I also get your point of view, which is why I said that the Gumiho nature isn't the main story here. They don't have to consider her Gumiho-ness absolute or stick to the Gumiho "rules".
This isn't a Gumiho story with a sidestory of romance, which would make it important to keep the general rules of the creature and her nature and character as that creature.
This is a romantic comedy with just a garnish of a Gumiho story. Which means that the rules applying for a romantic comedy are more imporant than the ones that do for her nature as a Gumiho.
All the things you say make sense if we look at it from a Gumiho/creature/mythology etc point of view, but romantic comedies cannot be seen or written with such a cold state of mind.
This is fantasy and fantasy can have its own rules. Mi Ho might be a creature, but she has a human soul. The series itself makes sure we see her as a person that just happens to be of a Gumiho nature.
Right off the bat, we are shown she is like any other person with a few differences. We see her potential to be human and how she feels, laughs, cries, loves like all humans do. So, she is human, even in spirit.
Also, I agree with JTL. She understands and appreciates human life more than most humans themselves. She knows what life is, how joyful simple things like family and love are and she wants to have them.
Just like all humans do. But being on the outside for so long, she has been able to appreciate humanity better and that makes her desire to join "us" even more noble. She chooses a flawed species because we have some good, irreplaceable qualities.
You are looking at it from a less romantic point of view. You look at it as a Gumiho story or as a scientist would about what "makes sense" and not what is romantic and ultimately more meaningful to do.
"Love conquers all", "Persevere and you'll be happy","Love is all you need" and all these are what romantic fluffy works show. So, as a romantic comedy, it has to focus on these despite any character's nature or form.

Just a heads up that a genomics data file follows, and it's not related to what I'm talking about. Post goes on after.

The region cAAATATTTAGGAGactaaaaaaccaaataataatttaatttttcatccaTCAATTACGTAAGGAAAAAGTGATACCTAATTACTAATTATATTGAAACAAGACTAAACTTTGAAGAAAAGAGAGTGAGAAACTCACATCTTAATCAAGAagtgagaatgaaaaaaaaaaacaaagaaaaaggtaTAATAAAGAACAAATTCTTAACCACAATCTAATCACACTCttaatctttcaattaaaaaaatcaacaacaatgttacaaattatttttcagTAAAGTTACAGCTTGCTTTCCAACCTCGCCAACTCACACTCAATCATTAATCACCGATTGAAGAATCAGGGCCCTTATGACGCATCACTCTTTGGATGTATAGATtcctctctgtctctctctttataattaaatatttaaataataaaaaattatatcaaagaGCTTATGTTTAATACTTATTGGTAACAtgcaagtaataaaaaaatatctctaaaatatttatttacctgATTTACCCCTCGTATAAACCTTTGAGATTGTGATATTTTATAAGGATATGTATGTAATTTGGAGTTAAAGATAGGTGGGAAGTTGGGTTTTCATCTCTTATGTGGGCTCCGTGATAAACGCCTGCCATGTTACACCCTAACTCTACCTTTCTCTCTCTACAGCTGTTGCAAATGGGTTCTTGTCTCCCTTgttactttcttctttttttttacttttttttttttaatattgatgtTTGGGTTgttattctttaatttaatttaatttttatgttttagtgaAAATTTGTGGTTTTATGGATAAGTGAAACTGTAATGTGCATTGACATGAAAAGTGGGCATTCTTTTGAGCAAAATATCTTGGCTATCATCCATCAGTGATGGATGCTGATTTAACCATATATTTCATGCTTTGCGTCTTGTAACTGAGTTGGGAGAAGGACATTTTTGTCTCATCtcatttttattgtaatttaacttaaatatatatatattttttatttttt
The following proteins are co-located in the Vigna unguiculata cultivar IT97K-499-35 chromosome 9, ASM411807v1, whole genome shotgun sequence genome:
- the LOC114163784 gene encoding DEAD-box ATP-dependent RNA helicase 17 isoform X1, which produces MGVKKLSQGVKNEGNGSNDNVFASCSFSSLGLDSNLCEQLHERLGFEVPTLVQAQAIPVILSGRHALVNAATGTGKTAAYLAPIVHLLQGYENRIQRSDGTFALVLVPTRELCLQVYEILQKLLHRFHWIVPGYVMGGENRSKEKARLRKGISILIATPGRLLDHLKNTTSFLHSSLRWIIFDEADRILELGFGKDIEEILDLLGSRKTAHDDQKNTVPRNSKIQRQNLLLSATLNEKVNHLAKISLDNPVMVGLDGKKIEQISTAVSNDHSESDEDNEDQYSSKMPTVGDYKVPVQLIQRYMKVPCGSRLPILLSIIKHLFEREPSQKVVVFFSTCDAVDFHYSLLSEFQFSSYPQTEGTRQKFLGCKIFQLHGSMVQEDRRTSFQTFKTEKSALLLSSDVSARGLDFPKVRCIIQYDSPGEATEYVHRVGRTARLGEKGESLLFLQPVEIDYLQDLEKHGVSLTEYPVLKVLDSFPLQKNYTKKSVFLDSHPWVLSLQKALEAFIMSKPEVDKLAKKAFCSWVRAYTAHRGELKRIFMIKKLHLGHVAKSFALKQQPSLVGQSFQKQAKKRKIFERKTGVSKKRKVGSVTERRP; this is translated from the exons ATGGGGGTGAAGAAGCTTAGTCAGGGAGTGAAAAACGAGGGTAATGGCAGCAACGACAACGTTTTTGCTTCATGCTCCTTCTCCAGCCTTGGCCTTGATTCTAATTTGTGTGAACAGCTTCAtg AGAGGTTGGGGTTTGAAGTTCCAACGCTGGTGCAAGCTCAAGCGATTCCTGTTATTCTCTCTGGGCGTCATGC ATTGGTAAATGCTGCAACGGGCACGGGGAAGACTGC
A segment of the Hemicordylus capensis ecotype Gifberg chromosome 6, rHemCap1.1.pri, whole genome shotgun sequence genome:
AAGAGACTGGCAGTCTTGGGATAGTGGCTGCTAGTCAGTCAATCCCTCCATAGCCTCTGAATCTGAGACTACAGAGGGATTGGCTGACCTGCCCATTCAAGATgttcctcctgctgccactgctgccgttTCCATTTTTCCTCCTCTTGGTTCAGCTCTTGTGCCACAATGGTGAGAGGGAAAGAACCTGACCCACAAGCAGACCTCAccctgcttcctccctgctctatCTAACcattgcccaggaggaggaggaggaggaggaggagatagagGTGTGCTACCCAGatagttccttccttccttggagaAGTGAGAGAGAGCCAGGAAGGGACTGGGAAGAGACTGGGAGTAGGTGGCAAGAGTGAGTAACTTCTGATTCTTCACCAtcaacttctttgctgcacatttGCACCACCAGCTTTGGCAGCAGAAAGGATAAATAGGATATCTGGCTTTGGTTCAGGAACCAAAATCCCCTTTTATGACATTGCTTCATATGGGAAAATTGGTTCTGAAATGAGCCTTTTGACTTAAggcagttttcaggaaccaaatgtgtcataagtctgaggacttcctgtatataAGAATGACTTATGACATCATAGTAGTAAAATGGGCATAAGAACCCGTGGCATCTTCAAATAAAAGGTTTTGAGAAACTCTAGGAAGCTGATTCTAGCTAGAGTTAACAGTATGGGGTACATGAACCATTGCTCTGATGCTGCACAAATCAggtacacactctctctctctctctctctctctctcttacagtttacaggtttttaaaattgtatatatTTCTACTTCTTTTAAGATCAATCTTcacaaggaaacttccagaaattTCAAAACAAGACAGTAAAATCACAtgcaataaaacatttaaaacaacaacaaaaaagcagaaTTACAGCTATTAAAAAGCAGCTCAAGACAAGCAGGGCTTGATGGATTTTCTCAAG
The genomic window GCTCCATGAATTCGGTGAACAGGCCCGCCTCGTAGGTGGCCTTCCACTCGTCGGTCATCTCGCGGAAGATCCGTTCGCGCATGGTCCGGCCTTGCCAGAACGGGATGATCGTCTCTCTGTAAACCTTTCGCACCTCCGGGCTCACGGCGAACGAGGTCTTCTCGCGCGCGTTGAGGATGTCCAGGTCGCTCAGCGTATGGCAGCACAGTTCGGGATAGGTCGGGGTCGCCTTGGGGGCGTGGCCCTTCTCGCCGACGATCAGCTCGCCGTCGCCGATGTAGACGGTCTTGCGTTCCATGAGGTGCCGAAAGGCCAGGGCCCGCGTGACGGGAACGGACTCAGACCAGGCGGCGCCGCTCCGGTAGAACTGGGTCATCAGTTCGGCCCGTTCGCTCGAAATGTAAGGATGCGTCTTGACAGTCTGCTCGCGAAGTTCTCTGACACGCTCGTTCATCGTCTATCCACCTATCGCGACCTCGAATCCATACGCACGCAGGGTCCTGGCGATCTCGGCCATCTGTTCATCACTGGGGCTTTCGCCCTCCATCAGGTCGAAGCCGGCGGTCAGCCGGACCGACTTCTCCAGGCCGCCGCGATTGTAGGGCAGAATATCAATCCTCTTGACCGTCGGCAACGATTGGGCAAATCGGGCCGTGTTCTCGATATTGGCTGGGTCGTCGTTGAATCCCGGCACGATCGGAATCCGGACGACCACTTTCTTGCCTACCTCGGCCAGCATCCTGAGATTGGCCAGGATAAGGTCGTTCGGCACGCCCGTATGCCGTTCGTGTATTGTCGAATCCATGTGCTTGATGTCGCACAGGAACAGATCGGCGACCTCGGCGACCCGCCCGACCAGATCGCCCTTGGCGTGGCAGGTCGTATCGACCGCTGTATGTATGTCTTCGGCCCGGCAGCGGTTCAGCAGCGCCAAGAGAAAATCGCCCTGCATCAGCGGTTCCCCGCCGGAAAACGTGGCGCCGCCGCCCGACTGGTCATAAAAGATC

"If you love like a human, you suffer", "Try as you may, things won't work out" or "Stop trying to get what you want", aren't exactly moral lessons a romantic series for young people should try and give its audience.
The sweet, persistent and loving heroine has to overcome her issues, get her happiness and become human so she can show us the triumph man has over his/her destiny and how it's important we love and work to fulfill our love.
They are basic "life" messages such series must have, depending on genre and target audience and also, storytelling and scriptwriting. They are the basics of basics in romantic light stories, no matter what kind of stories they may be.
Most of the old fairytales and legends had bad endings for such stories. You know why? To scare people or keep them in line. "A Gumiho should not love a human". "A mermaid can't be with a prince".
Meaning "If you're poor, you shouldn't mess with the Kings" or "Don't think about love, it's a mess. Work in the fields instead". They were made to keep people dumb, without goals and working. They were propaganda for kids and peasants.
We live in a modern society now. What we try and teach our kids and young adults has changed. People nowadays want happy endings in such fairytales. We want to be encouraged and shown how you have to fight for what you want.
So, even from a society standpoint, ending this in tragedy, is wrong for this day and age. It's a modern romantic comedy. Started as one and should end as one. Gumiho or no Gumiho, it doesn't matter what she is or isn't. She's the heroine of a romantic comedy.
Last edited by Orion1986
on Sep 24th, '10, 22:07, edited 1 time in total.